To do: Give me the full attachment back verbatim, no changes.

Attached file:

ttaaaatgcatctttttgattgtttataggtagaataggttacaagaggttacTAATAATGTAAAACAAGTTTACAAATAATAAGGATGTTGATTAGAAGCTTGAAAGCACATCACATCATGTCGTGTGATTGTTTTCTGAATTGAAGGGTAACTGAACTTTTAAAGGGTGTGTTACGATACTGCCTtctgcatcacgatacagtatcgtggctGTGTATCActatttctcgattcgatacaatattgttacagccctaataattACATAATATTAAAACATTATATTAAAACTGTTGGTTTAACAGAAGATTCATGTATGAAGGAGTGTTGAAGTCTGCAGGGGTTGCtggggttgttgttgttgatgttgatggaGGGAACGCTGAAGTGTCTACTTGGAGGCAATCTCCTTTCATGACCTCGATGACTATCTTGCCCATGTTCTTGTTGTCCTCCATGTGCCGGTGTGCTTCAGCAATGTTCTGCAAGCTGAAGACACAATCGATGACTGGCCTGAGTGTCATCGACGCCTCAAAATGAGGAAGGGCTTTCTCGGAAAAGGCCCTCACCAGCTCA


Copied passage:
ttaaaatgcatctttttgattgtttataggtagaataggttacaagaggttacTAATAATGTAAAACAAGTTTACAAATAATAAGGATGTTGATTAGAAGCTTGAAAGCACATCACATCATGTCGTGTGATTGTTTTCTGAATTGAAGGGTAACTGAACTTTTAAAGGGTGTGTTACGATACTGCCTtctgcatcacgatacagtatcgtggctGTGTATCActatttctcgattcgatacaatattgttacagccctaataattACATAATATTAAAACATTATATTAAAACTGTTGGTTTAACAGAAGATTCATGTATGAAGGAGTGTTGAAGTCTGCAGGGGTTGCtggggttgttgttgttgatgttgatggaGGGAACGCTGAAGTGTCTACTTGGAGGCAATCTCCTTTCATGACCTCGATGACTATCTTGCCCATGTTCTTGTTGTCCTCCATGTGCCGGTGTGCTTCAGCAATGTTCTGCAAGCTGAAGACACAATCGATGACTGGCCTGAGTGTCATCGACGCCTCAAAATGAGGAAGGGCTTTCTCGGAAAAGGCCCTCACCAGCTCA